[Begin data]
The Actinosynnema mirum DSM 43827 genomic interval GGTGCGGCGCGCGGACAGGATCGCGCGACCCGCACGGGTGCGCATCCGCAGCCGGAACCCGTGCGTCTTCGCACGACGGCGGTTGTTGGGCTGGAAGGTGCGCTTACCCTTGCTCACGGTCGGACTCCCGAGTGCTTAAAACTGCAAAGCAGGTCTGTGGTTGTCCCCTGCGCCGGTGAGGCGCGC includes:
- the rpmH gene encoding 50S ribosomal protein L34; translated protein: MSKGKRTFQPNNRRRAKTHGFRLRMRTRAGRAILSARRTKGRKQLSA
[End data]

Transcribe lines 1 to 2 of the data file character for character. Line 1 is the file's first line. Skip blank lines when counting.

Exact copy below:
The Actinosynnema mirum DSM 43827 genomic interval GGTGCGGCGCGCGGACAGGATCGCGCGACCCGCACGGGTGCGCATCCGCAGCCGGAACCCGTGCGTCTTCGCACGACGGCGGTTGTTGGGCTGGAAGGTGCGCTTACCCTTGCTCACGGTCGGACTCCCGAGTGCTTAAAACTGCAAAGCAGGTCTGTGGTTGTCCCCTGCGCCGGTGAGGCGCGC includes:
- the rpmH gene encoding 50S ribosomal protein L34; translated protein: MSKGKRTFQPNNRRRAKTHGFRLRMRTRAGRAILSARRTKGRKQLSA